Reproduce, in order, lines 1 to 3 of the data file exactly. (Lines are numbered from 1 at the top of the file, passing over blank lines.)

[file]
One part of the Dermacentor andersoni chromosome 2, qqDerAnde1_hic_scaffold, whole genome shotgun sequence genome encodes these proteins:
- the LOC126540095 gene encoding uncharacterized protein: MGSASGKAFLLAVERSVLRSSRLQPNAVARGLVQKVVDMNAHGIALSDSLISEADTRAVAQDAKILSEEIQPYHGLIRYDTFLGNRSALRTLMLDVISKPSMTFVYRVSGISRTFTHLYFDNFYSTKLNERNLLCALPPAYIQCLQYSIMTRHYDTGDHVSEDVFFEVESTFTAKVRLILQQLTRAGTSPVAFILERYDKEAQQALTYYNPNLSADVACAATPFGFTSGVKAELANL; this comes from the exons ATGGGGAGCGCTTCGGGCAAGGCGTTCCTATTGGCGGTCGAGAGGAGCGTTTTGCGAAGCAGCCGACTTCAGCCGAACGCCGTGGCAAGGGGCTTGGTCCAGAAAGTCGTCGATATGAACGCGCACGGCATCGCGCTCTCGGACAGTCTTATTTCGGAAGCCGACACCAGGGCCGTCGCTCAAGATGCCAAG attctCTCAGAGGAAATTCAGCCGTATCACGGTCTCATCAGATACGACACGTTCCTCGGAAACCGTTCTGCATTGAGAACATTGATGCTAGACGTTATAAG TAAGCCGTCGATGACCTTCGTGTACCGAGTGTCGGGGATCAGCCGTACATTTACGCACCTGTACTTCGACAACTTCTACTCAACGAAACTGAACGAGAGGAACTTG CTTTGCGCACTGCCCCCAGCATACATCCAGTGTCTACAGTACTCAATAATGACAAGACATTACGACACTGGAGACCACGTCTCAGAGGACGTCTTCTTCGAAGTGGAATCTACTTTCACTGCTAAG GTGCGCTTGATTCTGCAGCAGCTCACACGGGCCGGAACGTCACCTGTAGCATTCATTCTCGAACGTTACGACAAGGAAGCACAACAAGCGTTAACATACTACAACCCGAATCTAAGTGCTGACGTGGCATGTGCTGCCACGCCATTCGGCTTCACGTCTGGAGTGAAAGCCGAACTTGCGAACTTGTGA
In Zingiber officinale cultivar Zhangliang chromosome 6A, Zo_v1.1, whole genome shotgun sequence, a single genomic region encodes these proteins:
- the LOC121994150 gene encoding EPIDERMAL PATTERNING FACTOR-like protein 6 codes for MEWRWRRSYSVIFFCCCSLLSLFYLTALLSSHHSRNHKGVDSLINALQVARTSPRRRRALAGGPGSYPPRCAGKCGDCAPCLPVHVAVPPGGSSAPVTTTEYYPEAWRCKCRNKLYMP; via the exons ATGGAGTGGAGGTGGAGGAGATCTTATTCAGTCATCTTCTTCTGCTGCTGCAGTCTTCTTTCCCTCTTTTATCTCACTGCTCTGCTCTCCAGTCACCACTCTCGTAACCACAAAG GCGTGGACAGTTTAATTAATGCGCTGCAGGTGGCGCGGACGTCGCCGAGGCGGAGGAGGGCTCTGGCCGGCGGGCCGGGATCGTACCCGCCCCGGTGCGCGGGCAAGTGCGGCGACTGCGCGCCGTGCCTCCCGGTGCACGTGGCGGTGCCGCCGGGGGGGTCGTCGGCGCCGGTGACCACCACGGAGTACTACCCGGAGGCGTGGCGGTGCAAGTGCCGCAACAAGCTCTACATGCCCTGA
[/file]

One part of the Dermacentor andersoni chromosome 2, qqDerAnde1_hic_scaffold, whole genome shotgun sequence genome encodes these proteins:
- the LOC126540095 gene encoding uncharacterized protein: MGSASGKAFLLAVERSVLRSSRLQPNAVARGLVQKVVDMNAHGIALSDSLISEADTRAVAQDAKILSEEIQPYHGLIRYDTFLGNRSALRTLMLDVISKPSMTFVYRVSGISRTFTHLYFDNFYSTKLNERNLLCALPPAYIQCLQYSIMTRHYDTGDHVSEDVFFEVESTFTAKVRLILQQLTRAGTSPVAFILERYDKEAQQALTYYNPNLSADVACAATPFGFTSGVKAELANL; this comes from the exons ATGGGGAGCGCTTCGGGCAAGGCGTTCCTATTGGCGGTCGAGAGGAGCGTTTTGCGAAGCAGCCGACTTCAGCCGAACGCCGTGGCAAGGGGCTTGGTCCAGAAAGTCGTCGATATGAACGCGCACGGCATCGCGCTCTCGGACAGTCTTATTTCGGAAGCCGACACCAGGGCCGTCGCTCAAGATGCCAAG attctCTCAGAGGAAATTCAGCCGTATCACGGTCTCATCAGATACGACACGTTCCTCGGAAACCGTTCTGCATTGAGAACATTGATGCTAGACGTTATAAG TAAGCCGTCGATGACCTTCGTGTACCGAGTGTCGGGGATCAGCCGTACATTTACGCACCTGTACTTCGACAACTTCTACTCAACGAAACTGAACGAGAGGAACTTG CTTTGCGCACTGCCCCCAGCATACATCCAGTGTCTACAGTACTCAATAATGACAAGACATTACGACACTGGAGACCACGTCTCAGAGGACGTCTTCTTCGAAGTGGAATCTACTTTCACTGCTAAG GTGCGCTTGATTCTGCAGCAGCTCACACGGGCCGGAACGTCACCTGTAGCATTCATTCTCGAACGTTACGACAAGGAAGCACAACAAGCGTTAACATACTACAACCCGAATCTAAGTGCTGACGTGGCATGTGCTGCCACGCCATTCGGCTTCACGTCTGGAGTGAAAGCCGAACTTGCGAACTTGTGA
In Zingiber officinale cultivar Zhangliang chromosome 6A, Zo_v1.1, whole genome shotgun sequence, a single genomic region encodes these proteins: